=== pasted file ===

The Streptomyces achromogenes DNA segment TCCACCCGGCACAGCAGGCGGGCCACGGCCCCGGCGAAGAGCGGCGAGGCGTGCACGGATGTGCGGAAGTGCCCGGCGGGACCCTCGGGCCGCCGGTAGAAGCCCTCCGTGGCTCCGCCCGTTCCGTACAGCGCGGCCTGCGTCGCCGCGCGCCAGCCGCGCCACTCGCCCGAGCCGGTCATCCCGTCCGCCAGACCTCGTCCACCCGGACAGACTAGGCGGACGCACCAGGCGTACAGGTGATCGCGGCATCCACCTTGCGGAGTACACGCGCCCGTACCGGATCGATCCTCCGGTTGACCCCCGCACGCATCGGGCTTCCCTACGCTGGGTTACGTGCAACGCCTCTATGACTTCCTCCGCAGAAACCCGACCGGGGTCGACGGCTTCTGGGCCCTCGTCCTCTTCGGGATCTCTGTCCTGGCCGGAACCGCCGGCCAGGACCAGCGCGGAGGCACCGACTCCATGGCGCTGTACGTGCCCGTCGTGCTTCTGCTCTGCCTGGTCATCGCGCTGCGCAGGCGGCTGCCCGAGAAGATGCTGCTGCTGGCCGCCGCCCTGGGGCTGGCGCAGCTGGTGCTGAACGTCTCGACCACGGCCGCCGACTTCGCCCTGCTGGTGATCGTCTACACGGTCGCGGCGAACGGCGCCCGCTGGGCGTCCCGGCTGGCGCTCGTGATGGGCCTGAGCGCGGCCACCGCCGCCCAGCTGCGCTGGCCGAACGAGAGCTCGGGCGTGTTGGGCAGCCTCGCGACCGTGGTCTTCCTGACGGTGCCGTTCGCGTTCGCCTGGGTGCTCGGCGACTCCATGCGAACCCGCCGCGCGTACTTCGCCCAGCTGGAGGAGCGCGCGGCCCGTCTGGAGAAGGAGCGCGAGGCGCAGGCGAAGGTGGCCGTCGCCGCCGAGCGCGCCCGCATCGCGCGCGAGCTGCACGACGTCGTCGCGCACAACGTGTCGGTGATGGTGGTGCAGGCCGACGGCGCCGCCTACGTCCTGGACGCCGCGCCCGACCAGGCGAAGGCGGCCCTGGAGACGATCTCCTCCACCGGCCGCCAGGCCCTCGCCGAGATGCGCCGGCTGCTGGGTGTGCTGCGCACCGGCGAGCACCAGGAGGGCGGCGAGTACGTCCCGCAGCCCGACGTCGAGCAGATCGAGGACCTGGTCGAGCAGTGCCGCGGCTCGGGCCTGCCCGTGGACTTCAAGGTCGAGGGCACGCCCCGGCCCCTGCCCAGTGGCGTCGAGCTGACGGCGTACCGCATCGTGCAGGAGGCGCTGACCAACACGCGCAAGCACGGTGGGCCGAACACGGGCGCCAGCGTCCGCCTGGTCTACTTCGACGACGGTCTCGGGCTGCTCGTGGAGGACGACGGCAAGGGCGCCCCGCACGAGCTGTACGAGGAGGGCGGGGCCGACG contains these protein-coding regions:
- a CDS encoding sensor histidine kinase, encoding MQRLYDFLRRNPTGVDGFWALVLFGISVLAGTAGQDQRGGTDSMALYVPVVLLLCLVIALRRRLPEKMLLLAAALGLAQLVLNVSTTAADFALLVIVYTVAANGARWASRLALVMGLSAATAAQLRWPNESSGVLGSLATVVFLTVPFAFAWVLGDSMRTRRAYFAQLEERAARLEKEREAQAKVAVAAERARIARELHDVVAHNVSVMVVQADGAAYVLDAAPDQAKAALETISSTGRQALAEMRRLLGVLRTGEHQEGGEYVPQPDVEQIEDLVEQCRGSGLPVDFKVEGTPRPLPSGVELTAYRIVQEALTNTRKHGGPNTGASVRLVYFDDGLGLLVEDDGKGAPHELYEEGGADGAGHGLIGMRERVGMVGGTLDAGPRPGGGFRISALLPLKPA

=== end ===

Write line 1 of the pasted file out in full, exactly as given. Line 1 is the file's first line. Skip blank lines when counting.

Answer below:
The Streptomyces achromogenes DNA segment TCCACCCGGCACAGCAGGCGGGCCACGGCCCCGGCGAAGAGCGGCGAGGCGTGCACGGATGTGCGGAAGTGCCCGGCGGGACCCTCGGGCCGCCGGTAGAAGCCCTCCGTGGCTCCGCCCGTTCCGTACAGCGCGGCCTGCGTCGCCGCGCGCCAGCCGCGCCACTCGCCCGAGCCGGTCATCCCGTCCGCCAGACCTCGTCCACCCGGACAGACTAGGCGGACGCACCAGGCGTACAGGTGATCGCGGCATCCACCTTGCGGAGTACACGCGCCCGTACCGGATCGATCCTCCGGTTGACCCCCGCACGCATCGGGCTTCCCTACGCTGGGTTACGTGCAACGCCTCTATGACTTCCTCCGCAGAAACCCGACCGGGGTCGACGGCTTCTGGGCCCTCGTCCTCTTCGGGATCTCTGTCCTGGCCGGAACCGCCGGCCAGGACCAGCGCGGAGGCACCGACTCCATGGCGCTGTACGTGCCCGTCGTGCTTCTGCTCTGCCTGGTCATCGCGCTGCGCAGGCGGCTGCCCGAGAAGATGCTGCTGCTGGCCGCCGCCCTGGGGCTGGCGCAGCTGGTGCTGAACGTCTCGACCACGGCCGCCGACTTCGCCCTGCTGGTGATCGTCTACACGGTCGCGGCGAACGGCGCCCGCTGGGCGTCCCGGCTGGCGCTCGTGATGGGCCTGAGCGCGGCCACCGCCGCCCAGCTGCGCTGGCCGAACGAGAGCTCGGGCGTGTTGGGCAGCCTCGCGACCGTGGTCTTCCTGACGGTGCCGTTCGCGTTCGCCTGGGTGCTCGGCGACTCCATGCGAACCCGCCGCGCGTACTTCGCCCAGCTGGAGGAGCGCGCGGCCCGTCTGGAGAAGGAGCGCGAGGCGCAGGCGAAGGTGGCCGTCGCCGCCGAGCGCGCCCGCATCGCGCGCGAGCTGCACGACGTCGTCGCGCACAACGTGTCGGTGATGGTGGTGCAGGCCGACGGCGCCGCCTACGTCCTGGACGCCGCGCCCGACCAGGCGAAGGCGGCCCTGGAGACGATCTCCTCCACCGGCCGCCAGGCCCTCGCCGAGATGCGCCGGCTGCTGGGTGTGCTGCGCACCGGCGAGCACCAGGAGGGCGGCGAGTACGTCCCGCAGCCCGACGTCGAGCAGATCGAGGACCTGGTCGAGCAGTGCCGCGGCTCGGGCCTGCCCGTGGACTTCAAGGTCGAGGGCACGCCCCGGCCCCTGCCCAGTGGCGTCGAGCTGACGGCGTACCGCATCGTGCAGGAGGCGCTGACCAACACGCGCAAGCACGGTGGGCCGAACACGGGCGCCAGCGTCCGCCTGGTCTACTTCGACGACGGTCTCGGGCTGCTCGTGGAGGACGACGGCAAGGGCGCCCCGCACGAGCTGTACGAGGAGGGCGGGGCCGACG contains these protein-coding regions: